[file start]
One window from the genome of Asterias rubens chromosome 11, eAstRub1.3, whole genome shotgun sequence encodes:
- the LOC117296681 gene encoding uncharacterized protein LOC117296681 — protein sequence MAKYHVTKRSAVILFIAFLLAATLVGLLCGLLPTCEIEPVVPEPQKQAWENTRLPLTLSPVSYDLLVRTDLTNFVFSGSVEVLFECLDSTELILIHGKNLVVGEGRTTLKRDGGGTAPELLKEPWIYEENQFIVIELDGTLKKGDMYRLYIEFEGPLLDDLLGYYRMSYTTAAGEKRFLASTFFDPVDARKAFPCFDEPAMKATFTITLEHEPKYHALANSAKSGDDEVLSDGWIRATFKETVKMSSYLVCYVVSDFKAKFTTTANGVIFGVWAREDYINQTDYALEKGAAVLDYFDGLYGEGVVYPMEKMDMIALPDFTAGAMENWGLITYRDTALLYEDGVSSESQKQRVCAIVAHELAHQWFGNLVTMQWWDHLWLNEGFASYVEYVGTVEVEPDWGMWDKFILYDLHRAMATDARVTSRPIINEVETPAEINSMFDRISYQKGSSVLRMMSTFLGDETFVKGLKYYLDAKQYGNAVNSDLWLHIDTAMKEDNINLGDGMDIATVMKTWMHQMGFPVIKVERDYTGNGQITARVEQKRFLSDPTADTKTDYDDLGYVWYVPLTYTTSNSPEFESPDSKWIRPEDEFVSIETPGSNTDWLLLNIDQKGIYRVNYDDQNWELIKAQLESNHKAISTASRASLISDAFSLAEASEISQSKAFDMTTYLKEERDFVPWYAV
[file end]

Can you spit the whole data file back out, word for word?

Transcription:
One window from the genome of Asterias rubens chromosome 11, eAstRub1.3, whole genome shotgun sequence encodes:
- the LOC117296681 gene encoding uncharacterized protein LOC117296681 — protein sequence MAKYHVTKRSAVILFIAFLLAATLVGLLCGLLPTCEIEPVVPEPQKQAWENTRLPLTLSPVSYDLLVRTDLTNFVFSGSVEVLFECLDSTELILIHGKNLVVGEGRTTLKRDGGGTAPELLKEPWIYEENQFIVIELDGTLKKGDMYRLYIEFEGPLLDDLLGYYRMSYTTAAGEKRFLASTFFDPVDARKAFPCFDEPAMKATFTITLEHEPKYHALANSAKSGDDEVLSDGWIRATFKETVKMSSYLVCYVVSDFKAKFTTTANGVIFGVWAREDYINQTDYALEKGAAVLDYFDGLYGEGVVYPMEKMDMIALPDFTAGAMENWGLITYRDTALLYEDGVSSESQKQRVCAIVAHELAHQWFGNLVTMQWWDHLWLNEGFASYVEYVGTVEVEPDWGMWDKFILYDLHRAMATDARVTSRPIINEVETPAEINSMFDRISYQKGSSVLRMMSTFLGDETFVKGLKYYLDAKQYGNAVNSDLWLHIDTAMKEDNINLGDGMDIATVMKTWMHQMGFPVIKVERDYTGNGQITARVEQKRFLSDPTADTKTDYDDLGYVWYVPLTYTTSNSPEFESPDSKWIRPEDEFVSIETPGSNTDWLLLNIDQKGIYRVNYDDQNWELIKAQLESNHKAISTASRASLISDAFSLAEASEISQSKAFDMTTYLKEERDFVPWYAV